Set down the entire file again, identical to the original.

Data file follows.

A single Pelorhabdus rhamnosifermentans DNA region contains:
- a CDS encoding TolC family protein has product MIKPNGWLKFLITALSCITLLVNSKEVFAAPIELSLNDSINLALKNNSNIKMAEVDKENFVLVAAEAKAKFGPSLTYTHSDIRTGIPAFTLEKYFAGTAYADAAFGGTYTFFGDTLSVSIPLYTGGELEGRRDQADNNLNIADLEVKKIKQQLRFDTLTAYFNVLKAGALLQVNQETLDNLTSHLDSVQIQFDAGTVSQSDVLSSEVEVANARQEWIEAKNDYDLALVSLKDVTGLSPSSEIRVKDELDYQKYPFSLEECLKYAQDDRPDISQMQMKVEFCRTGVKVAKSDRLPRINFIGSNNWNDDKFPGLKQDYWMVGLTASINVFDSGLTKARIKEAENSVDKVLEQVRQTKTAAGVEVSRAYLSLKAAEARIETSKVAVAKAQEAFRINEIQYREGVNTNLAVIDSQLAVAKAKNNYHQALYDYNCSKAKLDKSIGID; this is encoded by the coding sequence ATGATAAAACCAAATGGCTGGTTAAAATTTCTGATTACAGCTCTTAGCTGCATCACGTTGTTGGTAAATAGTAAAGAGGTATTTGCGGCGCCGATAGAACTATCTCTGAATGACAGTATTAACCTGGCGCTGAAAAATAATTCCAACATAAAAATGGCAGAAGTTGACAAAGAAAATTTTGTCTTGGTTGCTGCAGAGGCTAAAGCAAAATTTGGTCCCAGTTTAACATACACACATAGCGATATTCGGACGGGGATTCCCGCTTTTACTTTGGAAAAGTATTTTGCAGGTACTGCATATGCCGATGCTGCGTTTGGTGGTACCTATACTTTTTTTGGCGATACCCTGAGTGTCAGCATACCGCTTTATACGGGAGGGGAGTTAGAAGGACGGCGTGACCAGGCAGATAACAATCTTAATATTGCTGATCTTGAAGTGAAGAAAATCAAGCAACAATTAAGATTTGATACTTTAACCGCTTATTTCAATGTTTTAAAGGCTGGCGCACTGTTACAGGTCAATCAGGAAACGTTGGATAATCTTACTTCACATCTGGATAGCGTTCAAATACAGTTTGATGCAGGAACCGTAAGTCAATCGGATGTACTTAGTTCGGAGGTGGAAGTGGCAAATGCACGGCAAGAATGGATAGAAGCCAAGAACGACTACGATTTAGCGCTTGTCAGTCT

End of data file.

A single Pelorhabdus rhamnosifermentans DNA region contains:
- a CDS encoding TolC family protein has product MIKPNGWLKFLITALSCITLLVNSKEVFAAPIELSLNDSINLALKNNSNIKMAEVDKENFVLVAAEAKAKFGPSLTYTHSDIRTGIPAFTLEKYFAGTAYADAAFGGTYTFFGDTLSVSIPLYTGGELEGRRDQADNNLNIADLEVKKIKQQLRFDTLTAYFNVLKAGALLQVNQETLDNLTSHLDSVQIQFDAGTVSQSDVLSSEVEVANARQEWIEAKNDYDLALVSLKDVTGLSPSSEIRVKDELDYQKYPFSLEECLKYAQDDRPDISQMQMKVEFCRTGVKVAKSDRLPRINFIGSNNWNDDKFPGLKQDYWMVGLTASINVFDSGLTKARIKEAENSVDKVLEQVRQTKTAAGVEVSRAYLSLKAAEARIETSKVAVAKAQEAFRINEIQYREGVNTNLAVIDSQLAVAKAKNNYHQALYDYNCSKAKLDKSIGID; this is encoded by the coding sequence ATGATAAAACCAAATGGCTGGTTAAAATTTCTGATTACAGCTCTTAGCTGCATCACGTTGTTGGTAAATAGTAAAGAGGTATTTGCGGCGCCGATAGAACTATCTCTGAATGACAGTATTAACCTGGCGCTGAAAAATAATTCCAACATAAAAATGGCAGAAGTTGACAAAGAAAATTTTGTCTTGGTTGCTGCAGAGGCTAAAGCAAAATTTGGTCCCAGTTTAACATACACACATAGCGATATTCGGACGGGGATTCCCGCTTTTACTTTGGAAAAGTATTTTGCAGGTACTGCATATGCCGATGCTGCGTTTGGTGGTACCTATACTTTTTTTGGCGATACCCTGAGTGTCAGCATACCGCTTTATACGGGAGGGGAGTTAGAAGGACGGCGTGACCAGGCAGATAACAATCTTAATATTGCTGATCTTGAAGTGAAGAAAATCAAGCAACAATTAAGATTTGATACTTTAACCGCTTATTTCAATGTTTTAAAGGCTGGCGCACTGTTACAGGTCAATCAGGAAACGTTGGATAATCTTACTTCACATCTGGATAGCGTTCAAATACAGTTTGATGCAGGAACCGTAAGTCAATCGGATGTACTTAGTTCGGAGGTGGAAGTGGCAAATGCACGGCAAGAATGGATAGAAGCCAAGAACGACTACGATTTAGCGCTTGTCAGTCT